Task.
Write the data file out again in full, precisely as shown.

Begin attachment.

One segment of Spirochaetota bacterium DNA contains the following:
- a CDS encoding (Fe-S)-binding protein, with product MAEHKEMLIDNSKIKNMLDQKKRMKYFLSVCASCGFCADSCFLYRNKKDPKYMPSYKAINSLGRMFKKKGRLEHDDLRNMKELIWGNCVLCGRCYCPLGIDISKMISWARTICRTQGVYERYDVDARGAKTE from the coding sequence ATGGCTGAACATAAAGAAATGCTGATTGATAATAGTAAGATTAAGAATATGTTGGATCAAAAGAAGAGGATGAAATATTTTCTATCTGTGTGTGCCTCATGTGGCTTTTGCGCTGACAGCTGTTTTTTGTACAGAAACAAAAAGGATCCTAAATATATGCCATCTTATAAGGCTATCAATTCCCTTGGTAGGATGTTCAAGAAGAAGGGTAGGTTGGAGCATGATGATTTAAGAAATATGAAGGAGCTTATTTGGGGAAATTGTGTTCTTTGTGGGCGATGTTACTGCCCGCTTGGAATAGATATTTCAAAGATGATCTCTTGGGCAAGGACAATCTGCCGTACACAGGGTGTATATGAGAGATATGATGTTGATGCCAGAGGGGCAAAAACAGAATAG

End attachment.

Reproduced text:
One segment of Spirochaetota bacterium DNA contains the following:
- a CDS encoding (Fe-S)-binding protein, with product MAEHKEMLIDNSKIKNMLDQKKRMKYFLSVCASCGFCADSCFLYRNKKDPKYMPSYKAINSLGRMFKKKGRLEHDDLRNMKELIWGNCVLCGRCYCPLGIDISKMISWARTICRTQGVYERYDVDARGAKTE from the coding sequence ATGGCTGAACATAAAGAAATGCTGATTGATAATAGTAAGATTAAGAATATGTTGGATCAAAAGAAGAGGATGAAATATTTTCTATCTGTGTGTGCCTCATGTGGCTTTTGCGCTGACAGCTGTTTTTTGTACAGAAACAAAAAGGATCCTAAATATATGCCATCTTATAAGGCTATCAATTCCCTTGGTAGGATGTTCAAGAAGAAGGGTAGGTTGGAGCATGATGATTTAAGAAATATGAAGGAGCTTATTTGGGGAAATTGTGTTCTTTGTGGGCGATGTTACTGCCCGCTTGGAATAGATATTTCAAAGATGATCTCTTGGGCAAGGACAATCTGCCGTACACAGGGTGTATATGAGAGATATGATGTTGATGCCAGAGGGGCAAAAACAGAATAG